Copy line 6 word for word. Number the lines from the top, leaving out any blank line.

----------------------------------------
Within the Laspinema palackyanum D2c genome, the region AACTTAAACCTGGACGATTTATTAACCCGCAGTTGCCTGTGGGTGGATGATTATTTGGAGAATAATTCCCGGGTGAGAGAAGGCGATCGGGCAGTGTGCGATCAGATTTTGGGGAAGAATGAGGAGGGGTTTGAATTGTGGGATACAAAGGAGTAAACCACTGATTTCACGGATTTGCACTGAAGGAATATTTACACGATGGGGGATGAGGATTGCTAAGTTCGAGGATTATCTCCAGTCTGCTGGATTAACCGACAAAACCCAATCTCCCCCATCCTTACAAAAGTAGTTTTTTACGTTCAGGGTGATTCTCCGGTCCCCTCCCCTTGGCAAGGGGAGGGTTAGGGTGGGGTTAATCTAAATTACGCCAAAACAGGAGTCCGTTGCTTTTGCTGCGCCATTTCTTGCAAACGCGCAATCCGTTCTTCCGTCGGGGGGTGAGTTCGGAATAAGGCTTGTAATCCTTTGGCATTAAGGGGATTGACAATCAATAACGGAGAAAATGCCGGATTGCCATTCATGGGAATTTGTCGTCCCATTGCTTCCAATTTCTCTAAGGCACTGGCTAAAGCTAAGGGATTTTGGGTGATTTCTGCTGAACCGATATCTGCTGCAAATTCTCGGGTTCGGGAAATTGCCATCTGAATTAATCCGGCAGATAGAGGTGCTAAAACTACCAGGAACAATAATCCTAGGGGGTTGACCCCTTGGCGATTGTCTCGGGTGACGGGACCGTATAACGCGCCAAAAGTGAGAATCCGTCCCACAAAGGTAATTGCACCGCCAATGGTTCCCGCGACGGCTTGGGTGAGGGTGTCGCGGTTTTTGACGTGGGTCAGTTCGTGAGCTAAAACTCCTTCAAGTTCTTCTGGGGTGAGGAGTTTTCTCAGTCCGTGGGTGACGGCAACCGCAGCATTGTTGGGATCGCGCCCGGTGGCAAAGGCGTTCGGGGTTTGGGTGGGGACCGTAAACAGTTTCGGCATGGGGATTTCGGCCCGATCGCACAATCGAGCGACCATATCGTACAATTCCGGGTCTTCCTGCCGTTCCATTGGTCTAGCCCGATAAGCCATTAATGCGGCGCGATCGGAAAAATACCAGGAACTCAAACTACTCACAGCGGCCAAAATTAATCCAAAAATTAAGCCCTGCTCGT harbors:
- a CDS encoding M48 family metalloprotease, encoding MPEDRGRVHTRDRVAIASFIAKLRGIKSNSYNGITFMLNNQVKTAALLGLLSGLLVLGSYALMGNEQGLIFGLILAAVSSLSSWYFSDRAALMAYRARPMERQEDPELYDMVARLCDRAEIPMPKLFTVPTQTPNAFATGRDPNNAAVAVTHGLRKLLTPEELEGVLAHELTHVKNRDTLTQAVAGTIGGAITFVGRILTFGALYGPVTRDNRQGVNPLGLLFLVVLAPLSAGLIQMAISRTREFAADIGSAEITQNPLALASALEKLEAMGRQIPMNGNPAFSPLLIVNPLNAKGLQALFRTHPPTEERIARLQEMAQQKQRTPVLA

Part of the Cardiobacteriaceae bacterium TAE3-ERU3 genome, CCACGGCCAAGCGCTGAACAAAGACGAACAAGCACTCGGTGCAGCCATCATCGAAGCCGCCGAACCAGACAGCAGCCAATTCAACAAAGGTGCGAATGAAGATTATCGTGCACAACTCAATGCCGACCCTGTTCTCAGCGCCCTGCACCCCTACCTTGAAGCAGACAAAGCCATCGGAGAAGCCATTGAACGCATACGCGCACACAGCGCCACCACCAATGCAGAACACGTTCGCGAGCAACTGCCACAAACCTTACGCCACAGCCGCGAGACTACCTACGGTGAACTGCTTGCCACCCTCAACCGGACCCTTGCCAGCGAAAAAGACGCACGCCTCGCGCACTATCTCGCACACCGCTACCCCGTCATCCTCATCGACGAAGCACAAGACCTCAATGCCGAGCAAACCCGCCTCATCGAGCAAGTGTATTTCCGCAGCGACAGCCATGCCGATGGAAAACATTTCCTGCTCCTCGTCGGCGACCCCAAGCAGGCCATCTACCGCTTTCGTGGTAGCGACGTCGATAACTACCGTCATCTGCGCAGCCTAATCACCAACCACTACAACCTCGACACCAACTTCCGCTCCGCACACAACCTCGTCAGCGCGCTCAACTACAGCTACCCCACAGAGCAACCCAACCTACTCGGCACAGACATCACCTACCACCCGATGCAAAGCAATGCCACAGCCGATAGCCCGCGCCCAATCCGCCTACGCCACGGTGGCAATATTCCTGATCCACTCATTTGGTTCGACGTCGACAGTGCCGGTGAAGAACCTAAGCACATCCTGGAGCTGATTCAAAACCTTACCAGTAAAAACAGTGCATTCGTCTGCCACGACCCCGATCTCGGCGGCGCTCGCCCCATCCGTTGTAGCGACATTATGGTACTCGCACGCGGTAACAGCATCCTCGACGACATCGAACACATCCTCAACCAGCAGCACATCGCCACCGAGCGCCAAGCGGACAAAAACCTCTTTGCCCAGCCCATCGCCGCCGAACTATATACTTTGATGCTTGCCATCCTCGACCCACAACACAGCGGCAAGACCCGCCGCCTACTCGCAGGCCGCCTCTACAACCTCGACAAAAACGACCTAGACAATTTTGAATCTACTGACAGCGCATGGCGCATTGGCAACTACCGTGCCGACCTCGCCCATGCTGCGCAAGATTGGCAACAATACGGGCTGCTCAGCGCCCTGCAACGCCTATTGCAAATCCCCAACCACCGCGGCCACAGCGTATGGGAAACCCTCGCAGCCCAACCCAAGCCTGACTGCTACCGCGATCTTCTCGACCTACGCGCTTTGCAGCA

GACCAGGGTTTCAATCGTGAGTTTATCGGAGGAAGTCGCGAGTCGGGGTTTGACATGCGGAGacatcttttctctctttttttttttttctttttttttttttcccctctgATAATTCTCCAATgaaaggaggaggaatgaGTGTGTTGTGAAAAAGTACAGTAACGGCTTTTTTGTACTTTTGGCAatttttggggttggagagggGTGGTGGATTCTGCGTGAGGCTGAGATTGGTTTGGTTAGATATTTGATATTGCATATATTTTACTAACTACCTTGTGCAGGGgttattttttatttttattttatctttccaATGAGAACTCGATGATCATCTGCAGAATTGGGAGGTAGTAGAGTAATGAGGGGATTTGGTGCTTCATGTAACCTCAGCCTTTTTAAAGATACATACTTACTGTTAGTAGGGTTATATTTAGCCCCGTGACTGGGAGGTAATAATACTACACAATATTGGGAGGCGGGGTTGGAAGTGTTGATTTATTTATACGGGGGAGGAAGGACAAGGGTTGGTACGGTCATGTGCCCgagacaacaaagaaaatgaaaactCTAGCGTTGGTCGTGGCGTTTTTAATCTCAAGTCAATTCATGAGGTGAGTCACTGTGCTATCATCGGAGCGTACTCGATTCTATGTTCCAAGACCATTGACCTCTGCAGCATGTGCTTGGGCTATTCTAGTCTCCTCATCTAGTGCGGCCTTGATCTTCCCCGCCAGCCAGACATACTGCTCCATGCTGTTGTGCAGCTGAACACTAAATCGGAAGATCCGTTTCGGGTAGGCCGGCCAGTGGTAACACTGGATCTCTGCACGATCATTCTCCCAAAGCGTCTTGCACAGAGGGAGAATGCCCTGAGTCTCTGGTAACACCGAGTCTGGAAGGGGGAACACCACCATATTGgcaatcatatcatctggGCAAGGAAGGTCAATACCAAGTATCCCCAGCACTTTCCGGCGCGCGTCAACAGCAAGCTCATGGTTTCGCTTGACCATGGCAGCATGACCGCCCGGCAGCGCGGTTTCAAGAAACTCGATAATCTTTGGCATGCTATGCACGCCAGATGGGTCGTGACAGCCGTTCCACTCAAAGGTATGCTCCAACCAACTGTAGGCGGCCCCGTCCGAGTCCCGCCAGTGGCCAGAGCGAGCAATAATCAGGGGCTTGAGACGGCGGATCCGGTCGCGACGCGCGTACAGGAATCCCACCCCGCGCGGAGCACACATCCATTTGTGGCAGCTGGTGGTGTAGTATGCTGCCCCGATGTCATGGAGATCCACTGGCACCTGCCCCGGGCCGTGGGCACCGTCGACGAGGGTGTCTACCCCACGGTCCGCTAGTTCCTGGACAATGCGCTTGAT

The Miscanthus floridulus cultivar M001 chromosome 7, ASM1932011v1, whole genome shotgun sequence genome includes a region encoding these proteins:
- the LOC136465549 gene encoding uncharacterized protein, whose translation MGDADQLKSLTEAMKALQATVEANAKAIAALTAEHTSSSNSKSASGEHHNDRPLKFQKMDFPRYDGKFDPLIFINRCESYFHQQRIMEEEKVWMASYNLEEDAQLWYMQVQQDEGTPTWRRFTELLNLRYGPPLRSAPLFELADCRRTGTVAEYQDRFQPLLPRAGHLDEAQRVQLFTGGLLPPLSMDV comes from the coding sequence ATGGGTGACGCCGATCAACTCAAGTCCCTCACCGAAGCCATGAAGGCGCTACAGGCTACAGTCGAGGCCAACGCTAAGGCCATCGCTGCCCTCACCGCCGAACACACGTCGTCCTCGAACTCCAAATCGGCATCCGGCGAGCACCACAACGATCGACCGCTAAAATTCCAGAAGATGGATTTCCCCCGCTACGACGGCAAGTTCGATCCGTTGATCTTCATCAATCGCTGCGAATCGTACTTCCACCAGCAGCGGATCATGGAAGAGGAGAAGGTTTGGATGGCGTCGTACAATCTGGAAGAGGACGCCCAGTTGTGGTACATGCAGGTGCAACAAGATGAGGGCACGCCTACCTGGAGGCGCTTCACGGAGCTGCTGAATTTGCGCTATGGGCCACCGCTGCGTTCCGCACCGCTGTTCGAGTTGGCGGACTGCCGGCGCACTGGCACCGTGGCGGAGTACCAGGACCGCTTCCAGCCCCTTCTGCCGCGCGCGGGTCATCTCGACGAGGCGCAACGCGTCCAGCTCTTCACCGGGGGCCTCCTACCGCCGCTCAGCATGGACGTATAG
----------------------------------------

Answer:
- the LOC136465549 gene encoding uncharacterized protein, whose translation MGDADQLKSLTEAMKALQATVEANAKAIAALTAEHTSSSNSKSASGEHHNDRPLKFQKMDFPRYDGKFDPLIFINRCESYFHQQRIMEEEKVWMASYNLEEDAQLWYMQVQQDEGTPTWRRFTELLNLRYGPPLRSAPLFELADCRRTGTVAEYQDRFQPLLPRAGHLDEAQRVQLFTGGLLPPLSMDV comes from the coding sequence ATGGGTGACGCCGATCAACTCAAGTCCCTCACCGAAGCCATGAAGGCGCTACAGGCTACAGTCGAGGCCAACGCTAAGGCCATCGCTGCCCTCACCGCCGAACACACGTCGTCCTCGAACTCCAAATCGGCATCCGGCGAGCACCACAACGATCGACCGCTAAAATTCCAGAAGATGGATTTCCCCCGCTACGACGGCAAGTTCGATCCGTTGATCTTCATCAATCGCTGCGAATCGTACTTCCACCAGCAGCGGATCATGGAAGAGGAGAAGGTTTGGATGGCGTCGTACAATCTGGAAGAGGACGCCCAGTTGTGGTACATGCAGGTGCAACAAGATGAGGGCACGCCTACCTGGAGGCGCTTCACGGAGCTGCTGAATTTGCGCTATGGGCCACCGCTGCGTTCCGCACCGCTGTTCGAGTTGGCGGACTGCCGGCGCACTGGCACCGTGGCGGAGTACCAGGACCGCTTCCAGCCCCTTCTGCCGCGCGCGGGTCATCTCGACGAGGCGCAACGCGTCCAGCTCTTCACCGGGGGCCTCCTACCGCCGCTCAGCATGGACGTATAG